shark listening stations + drumlines have been installed off our beaches
On March 19, 2022, the NSW Government announced shark response capabilities will be enhanced in beaches across the state, with the boost of $4.4 million for a suite of immediate additional mitigation methods, as well as ongoing funding of more than $85 million to continue this strategy until 2026.
Minister for Agriculture Dugald Saunders said shark interactions are always possible, regardless of the technologies deployed, however it is critical for the NSW Government to do everything possible to reduce that risk to the millions of beachgoers who hit the water every year.
“The tragic event that happened at Little Bay earlier this year was a tough reminder that whilst we’ve been able to coexist for decades relatively safely, sharks do exist and they can pose a significant risk to humans,” Mr Saunders said.
“We are not only announcing immediate additional response capabilities, including more Shark Listening Stations, SMART Drumlines and Rapid Response Vehicles, but we’re also committing to ongoing funding for future mitigation to protect our beachgoers for years to come.
The immediate additional response package includes:
- 10 additional VR4G Listening Stations;
- 60 extra SMART drumlines;
- 500 more shark tags to trace sharks caught on expanded drumline roll out;
- Funding for four more Rapid Response Vessels;
- Long Range Drone Trials in partnership with Surf Life Saving NSW;
- Additional Surf Life Saving resources to increase their presence at beaches; and,
- Applied research into wetsuit materials to reduce the impact of shark attacks.
The $85.6 million 2022-2026 Shark Mitigation Program will include:
- The extension of the 51 nets as part of the Shark Meshing Program deployed seasonally;
- The continuity and expansion of the SMART drumline program;
- The establishment of a First Responder Team based across NSW to coordinate the government’s response to shark incidents;
- Keeping the NSW Government’s 37 shark listening stations across the coast;
- More funding to Surf Life Saving NSW to continue and expand aerial surveillance using drones across the state’s coastline;
- Funding to continue to enable Surfing NSW to provide shark mitigation supports and services such as trauma kits during riding competitions and surf schools;
- Research funding for new tools, technologies and further insights into shark behaviour; and,
- An annual survey of community confidence and sentiment in NSW Government shark mitigation efforts.
Mr Saunders said the investment builds on an already extensive suite of mitigation methods.
“This summer alone, the NSW Government committed $21.4 million to implement a number of extra mitigation tools, including SMART drumlines, drone technology, 16 additional shark listening stations, 51 shark nets, the Shark Smart app and community awareness campaigns, so today’s funding will be a welcome boost to further these initiatives,” Mr Saunders said.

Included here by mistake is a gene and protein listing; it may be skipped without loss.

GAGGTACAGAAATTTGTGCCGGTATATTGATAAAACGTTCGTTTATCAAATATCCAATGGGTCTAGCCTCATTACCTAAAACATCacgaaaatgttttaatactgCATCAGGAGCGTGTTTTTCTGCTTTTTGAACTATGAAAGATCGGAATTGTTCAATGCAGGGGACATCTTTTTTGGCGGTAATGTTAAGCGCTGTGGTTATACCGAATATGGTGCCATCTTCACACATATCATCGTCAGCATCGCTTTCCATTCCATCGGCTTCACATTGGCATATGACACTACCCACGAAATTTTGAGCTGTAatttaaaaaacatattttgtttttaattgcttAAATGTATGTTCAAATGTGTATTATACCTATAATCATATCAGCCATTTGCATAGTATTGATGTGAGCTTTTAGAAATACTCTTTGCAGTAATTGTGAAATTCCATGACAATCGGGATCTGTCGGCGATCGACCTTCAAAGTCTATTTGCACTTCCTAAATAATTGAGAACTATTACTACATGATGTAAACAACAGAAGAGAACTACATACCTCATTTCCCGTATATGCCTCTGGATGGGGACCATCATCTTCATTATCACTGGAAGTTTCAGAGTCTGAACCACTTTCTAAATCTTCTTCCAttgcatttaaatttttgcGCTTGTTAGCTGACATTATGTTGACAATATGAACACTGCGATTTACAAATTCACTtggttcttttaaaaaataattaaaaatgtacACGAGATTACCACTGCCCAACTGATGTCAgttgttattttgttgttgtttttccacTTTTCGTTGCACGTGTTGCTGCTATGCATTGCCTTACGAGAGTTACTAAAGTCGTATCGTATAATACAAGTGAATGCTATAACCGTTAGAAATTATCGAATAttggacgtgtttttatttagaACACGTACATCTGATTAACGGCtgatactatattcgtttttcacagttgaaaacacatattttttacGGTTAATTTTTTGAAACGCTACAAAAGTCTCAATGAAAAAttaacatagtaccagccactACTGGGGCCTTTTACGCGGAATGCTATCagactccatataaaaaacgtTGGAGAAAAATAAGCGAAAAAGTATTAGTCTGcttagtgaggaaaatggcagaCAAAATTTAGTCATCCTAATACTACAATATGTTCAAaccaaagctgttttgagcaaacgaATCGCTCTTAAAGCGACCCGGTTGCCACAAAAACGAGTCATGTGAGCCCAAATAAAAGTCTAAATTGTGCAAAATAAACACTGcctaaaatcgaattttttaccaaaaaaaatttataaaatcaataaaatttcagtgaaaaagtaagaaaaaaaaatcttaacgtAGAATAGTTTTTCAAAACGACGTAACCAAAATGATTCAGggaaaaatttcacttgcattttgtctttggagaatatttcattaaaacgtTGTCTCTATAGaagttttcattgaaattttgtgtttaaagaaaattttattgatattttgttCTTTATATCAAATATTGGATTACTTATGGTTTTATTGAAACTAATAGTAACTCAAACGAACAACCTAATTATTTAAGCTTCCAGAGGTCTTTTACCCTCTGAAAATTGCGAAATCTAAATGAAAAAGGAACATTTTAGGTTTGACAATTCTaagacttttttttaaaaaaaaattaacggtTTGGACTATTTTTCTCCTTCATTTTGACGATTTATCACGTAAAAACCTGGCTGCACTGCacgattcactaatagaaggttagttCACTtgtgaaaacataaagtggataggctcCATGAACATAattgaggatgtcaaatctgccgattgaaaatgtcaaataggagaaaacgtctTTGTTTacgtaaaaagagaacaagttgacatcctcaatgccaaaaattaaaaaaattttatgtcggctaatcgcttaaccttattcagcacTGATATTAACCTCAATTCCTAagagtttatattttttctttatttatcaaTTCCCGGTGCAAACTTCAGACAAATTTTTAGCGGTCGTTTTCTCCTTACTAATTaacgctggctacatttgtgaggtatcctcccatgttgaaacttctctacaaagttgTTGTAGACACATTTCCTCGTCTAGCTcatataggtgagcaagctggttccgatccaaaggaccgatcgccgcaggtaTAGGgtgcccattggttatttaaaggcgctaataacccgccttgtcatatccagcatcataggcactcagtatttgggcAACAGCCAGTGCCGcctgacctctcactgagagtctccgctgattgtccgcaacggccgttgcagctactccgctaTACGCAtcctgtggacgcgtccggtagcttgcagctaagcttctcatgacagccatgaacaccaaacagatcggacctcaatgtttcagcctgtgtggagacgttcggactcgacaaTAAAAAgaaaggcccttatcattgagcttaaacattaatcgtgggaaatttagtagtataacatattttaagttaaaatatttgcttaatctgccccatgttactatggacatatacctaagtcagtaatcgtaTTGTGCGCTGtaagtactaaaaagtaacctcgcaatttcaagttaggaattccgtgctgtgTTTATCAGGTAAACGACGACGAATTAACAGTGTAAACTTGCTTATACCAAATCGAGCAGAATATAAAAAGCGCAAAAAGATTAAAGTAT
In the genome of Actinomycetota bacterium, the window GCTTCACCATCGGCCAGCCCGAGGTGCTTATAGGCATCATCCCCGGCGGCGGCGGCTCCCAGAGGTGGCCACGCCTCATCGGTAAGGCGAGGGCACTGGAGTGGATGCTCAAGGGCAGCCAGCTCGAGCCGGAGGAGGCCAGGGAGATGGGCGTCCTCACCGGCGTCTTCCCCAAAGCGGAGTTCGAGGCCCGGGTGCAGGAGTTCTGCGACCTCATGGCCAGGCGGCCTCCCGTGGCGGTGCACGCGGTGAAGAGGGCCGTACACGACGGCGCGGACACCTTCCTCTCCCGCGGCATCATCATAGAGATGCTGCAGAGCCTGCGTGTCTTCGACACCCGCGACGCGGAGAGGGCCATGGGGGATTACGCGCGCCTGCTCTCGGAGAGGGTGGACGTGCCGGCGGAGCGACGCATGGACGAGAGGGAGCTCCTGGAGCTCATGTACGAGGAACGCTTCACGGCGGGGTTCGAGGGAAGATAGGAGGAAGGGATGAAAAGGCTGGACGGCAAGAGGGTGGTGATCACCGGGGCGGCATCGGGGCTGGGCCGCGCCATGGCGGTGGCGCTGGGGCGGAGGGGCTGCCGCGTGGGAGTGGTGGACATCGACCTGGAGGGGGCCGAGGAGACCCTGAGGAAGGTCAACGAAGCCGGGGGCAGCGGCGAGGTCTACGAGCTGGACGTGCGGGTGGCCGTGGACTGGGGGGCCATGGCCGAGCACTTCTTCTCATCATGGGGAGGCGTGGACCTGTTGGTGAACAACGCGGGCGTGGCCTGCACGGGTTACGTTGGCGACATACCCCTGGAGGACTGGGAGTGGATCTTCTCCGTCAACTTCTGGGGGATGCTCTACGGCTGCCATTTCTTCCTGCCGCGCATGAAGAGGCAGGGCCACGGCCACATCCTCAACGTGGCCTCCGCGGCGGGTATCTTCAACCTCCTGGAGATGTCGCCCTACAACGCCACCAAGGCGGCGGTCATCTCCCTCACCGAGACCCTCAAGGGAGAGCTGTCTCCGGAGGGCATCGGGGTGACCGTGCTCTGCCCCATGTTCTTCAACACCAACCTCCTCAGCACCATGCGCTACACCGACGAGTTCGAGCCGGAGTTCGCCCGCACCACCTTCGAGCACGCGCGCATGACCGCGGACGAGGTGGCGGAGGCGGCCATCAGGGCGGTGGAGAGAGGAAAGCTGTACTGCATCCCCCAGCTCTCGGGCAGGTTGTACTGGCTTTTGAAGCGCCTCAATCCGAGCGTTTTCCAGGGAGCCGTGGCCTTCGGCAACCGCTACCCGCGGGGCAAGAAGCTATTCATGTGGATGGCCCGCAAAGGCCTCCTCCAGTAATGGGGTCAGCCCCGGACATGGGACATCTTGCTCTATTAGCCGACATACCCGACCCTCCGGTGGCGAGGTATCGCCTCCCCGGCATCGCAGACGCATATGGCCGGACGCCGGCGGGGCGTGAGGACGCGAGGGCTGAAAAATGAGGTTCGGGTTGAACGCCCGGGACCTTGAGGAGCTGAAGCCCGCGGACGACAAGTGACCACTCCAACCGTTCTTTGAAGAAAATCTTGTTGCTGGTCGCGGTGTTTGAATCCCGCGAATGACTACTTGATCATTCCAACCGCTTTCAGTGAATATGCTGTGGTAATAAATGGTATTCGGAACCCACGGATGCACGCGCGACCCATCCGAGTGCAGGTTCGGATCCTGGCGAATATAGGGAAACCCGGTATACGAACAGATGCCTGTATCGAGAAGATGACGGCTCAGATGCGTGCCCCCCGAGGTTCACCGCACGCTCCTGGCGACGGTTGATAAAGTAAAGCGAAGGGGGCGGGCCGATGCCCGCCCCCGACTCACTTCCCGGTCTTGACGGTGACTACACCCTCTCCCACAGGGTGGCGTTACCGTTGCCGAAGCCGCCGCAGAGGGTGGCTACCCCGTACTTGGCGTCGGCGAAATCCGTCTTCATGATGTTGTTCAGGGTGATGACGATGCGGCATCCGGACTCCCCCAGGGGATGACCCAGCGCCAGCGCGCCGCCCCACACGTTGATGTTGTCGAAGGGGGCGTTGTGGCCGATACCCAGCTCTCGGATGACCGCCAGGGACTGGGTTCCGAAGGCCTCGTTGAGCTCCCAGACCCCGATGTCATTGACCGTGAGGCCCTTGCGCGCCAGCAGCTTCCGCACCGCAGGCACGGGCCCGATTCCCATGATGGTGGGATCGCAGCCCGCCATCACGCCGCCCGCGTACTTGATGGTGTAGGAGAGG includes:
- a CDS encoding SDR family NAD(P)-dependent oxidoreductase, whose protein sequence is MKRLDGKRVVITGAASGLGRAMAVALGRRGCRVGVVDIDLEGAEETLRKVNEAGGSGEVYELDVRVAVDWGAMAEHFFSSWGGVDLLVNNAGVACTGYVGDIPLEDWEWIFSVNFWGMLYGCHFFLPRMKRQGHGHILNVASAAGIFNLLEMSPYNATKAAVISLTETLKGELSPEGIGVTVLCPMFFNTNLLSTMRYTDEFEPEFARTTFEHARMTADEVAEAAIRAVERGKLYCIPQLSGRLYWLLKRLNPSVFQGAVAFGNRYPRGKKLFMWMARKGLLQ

“We know sharks can be extremely dangerous and aggressive, however, they’re also part of what makes NSW’s marine life so beautiful, so we need to make sure we continue to have state-of-the-art technology in place to allow them and beachgoers to coexist.
“There is no other jurisdiction in Australia or across the globe which has done as much testing and trialling of technology and approaches to mitigate shark interactions, and our shark program is now the largest and most comprehensive in the world.”
For more information, visit https://www.sharksmart.nsw.gov.au/
The Drumlines and listening stations in our area are at:
About Shark Smart Listening Stations
When a tagged shark swims within 500 m of a listening station, an instant alert is sent to the SmartSmart App, website and Twitter feed @NSWSharkSmart providing real-time updates to the public and beach authorities
Tracking tagged sharks provides DPI scientists with knowledge about when these sharks are along our coast
The public can download the SharkSmart App to mobile devices and set it to receive notifications for certain locations, times and alert types.
How do SMART Drumlines work?
SMART (Shark Management Alert In Real-Time) drumlines consist of an anchor, two buoys and a satellite-linked GPS communication unit attached to a hook baited with one sea mullet.
A trigger magnet that is connected to the communications unit release an alert when an animal has taken the bait.
When an alert has been raised a DPI team responds within 30 minutes to tag and release the target shark or other marine animal.
Target sharks are released 1km offshore.
How do Smart Drumlines make beaches safer?
Intercepting and catching sharks as they move along the coastlines and head towards beaches reduces the chances of an interaction with water users.
The relocation of captured sharks and the natural reaction of sharks to move offshore makes the DPI confident that SMART Drumlines are effective in removing the immediate risk to beach users.
What is a target shark?
- White shark
- Bull shark
- Tiger shark